Old bones feel the cold

This morning in the shower where I tend to think my heaviest thoughts, I found myself wondering what it will be like when I write here about my forthcoming death.

I assume that might well happen one day. That I, like so many others I’ve read on blogs and elsewhere in books or on the Internet, write as they lay dying.

It’s a sobering thought.

And death puts me on mind of the winter cold and thoughts about the fact that at the end of this week my husband and I and a couple of our children and their partners and our grandsons are going camping in the Otway’s to sleep in tents on the cold hard ground.

When I was a child such a trip would be pure adventure, but now I find myself apprehensive.

Tomorrow we plan a trip to the UniQlo in the city for thermals and I have been rehearsing the packing of gloves, beanies and scarves.

I hate the cold.

I hate the cold so much I have never wanted to go skiing.

I went skiing once or twice with my husband when I was a young woman and we were still in that first warm glow of an early romance and nothing could get through to my bones, at least so I thought, until we encountered a blizzard on the day of our return home down the mountain.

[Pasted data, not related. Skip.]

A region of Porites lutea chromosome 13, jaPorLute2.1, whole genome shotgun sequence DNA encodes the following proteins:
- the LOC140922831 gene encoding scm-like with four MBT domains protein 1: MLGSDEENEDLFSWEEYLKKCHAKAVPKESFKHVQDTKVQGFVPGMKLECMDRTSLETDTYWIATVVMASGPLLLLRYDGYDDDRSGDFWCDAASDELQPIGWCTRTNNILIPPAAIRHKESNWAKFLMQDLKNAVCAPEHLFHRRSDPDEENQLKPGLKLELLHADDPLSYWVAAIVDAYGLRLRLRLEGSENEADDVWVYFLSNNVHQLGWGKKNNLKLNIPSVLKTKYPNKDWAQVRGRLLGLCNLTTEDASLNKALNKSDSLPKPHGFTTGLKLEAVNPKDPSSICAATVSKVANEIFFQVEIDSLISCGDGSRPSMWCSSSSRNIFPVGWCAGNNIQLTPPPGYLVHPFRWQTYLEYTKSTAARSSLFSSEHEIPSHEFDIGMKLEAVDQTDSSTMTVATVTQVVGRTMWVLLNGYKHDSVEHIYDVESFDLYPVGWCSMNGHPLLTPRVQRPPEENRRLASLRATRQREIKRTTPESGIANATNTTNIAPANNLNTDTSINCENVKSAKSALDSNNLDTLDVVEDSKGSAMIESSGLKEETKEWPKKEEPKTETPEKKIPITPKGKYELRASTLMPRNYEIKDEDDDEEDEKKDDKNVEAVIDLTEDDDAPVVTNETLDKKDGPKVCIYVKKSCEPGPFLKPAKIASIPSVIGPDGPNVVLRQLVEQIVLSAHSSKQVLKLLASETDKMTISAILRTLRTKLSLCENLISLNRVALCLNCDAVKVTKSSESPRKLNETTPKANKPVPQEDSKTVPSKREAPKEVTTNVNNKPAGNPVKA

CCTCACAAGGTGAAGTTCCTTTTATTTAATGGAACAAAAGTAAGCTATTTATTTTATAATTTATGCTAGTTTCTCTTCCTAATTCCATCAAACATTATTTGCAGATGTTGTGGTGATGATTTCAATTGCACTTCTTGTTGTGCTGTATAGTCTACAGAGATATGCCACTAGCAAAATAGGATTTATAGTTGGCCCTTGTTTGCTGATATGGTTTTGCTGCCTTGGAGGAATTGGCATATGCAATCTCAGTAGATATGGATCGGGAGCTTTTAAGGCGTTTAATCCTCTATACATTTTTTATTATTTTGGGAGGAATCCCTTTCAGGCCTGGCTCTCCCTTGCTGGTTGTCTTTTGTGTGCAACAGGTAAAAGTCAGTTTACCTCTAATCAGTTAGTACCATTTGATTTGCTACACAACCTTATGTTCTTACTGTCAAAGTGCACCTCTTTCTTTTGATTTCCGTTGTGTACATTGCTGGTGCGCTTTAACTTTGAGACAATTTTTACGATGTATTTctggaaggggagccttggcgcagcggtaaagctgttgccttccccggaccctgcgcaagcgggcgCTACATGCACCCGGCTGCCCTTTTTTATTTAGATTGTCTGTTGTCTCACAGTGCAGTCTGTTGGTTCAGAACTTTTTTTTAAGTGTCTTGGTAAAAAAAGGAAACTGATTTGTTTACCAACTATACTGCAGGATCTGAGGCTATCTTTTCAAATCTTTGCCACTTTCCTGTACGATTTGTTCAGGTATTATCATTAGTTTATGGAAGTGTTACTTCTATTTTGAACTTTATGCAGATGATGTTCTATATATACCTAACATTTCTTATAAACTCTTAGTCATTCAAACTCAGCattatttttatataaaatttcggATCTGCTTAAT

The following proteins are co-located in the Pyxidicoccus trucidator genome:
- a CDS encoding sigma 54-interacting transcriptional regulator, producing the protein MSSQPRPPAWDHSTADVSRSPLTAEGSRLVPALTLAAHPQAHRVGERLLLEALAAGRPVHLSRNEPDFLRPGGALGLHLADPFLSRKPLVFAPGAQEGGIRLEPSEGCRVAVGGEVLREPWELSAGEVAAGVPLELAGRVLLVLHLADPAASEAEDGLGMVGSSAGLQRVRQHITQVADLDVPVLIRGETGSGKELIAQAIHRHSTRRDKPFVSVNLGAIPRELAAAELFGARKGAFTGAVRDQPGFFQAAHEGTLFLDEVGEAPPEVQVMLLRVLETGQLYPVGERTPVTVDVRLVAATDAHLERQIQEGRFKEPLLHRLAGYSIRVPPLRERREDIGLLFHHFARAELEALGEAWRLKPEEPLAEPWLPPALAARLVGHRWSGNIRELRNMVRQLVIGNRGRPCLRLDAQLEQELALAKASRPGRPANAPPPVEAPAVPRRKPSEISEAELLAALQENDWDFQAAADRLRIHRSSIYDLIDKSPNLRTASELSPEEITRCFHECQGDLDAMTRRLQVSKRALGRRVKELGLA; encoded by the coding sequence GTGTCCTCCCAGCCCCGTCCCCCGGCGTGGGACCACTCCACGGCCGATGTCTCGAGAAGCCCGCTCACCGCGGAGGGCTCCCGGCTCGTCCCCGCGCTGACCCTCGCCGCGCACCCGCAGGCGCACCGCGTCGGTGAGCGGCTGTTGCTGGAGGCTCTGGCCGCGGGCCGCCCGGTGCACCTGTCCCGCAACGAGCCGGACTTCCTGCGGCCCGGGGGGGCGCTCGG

I had first met my husband in the July when he had already booked a bed in a chalet, through friends with friends, and within a few weeks of our meeting he asked me to join him.

I couldn’t take a full week off work at such notice but I could take an extended long weekend and so he went without me and then met me a few days later at the foot of Mount Hotham in Myrtleford where I had taken the bus from the city.

We stopped for chains at a half waypoint up the mountain, and my husband-to-be lugged these great heaps of steel around his car tyres to prevent them from slipping.

This was my first alert to the dangers of visiting the snow. Our car could all too easily slip on the ice. Only four-wheel drives could manage such roads.

There was one point where we turned a steep curve on the road and I saw ahead of me something I had only seen on television: the white vista of snow covered mountains and trees, identifiable only by their shape.

Not a green leaf or brown tree trunk anywhere, only sheets of white. The tree shapes sparkled in what was then a bright and sun shining day. So dazzling as to need sunglasses.